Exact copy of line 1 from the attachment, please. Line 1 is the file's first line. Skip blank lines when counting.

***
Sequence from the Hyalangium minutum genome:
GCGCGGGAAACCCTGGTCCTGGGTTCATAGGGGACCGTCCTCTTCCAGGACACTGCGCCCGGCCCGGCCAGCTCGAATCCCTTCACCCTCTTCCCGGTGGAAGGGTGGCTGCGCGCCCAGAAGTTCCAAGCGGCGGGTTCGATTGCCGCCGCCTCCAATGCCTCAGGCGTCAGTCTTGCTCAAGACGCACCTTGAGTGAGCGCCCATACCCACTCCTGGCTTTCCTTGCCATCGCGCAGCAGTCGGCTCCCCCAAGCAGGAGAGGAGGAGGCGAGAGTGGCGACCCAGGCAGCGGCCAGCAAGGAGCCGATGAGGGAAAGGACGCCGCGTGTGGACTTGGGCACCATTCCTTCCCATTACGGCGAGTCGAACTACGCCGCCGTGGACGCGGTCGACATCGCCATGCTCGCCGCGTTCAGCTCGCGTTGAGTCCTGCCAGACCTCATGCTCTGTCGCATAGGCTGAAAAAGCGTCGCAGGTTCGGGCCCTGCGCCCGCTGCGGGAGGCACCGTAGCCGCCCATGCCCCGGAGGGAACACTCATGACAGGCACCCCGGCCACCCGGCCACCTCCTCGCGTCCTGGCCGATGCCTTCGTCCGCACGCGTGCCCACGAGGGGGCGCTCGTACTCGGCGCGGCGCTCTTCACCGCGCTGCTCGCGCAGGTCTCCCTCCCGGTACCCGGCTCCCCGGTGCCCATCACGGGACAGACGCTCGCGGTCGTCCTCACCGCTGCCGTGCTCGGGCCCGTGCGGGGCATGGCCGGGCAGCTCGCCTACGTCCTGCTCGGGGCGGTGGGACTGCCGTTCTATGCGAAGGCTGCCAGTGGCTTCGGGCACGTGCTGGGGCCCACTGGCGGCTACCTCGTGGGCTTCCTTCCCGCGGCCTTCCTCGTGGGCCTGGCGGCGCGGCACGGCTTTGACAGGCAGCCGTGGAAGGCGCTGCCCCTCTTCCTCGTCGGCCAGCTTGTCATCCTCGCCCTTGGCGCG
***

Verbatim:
Sequence from the Hyalangium minutum genome: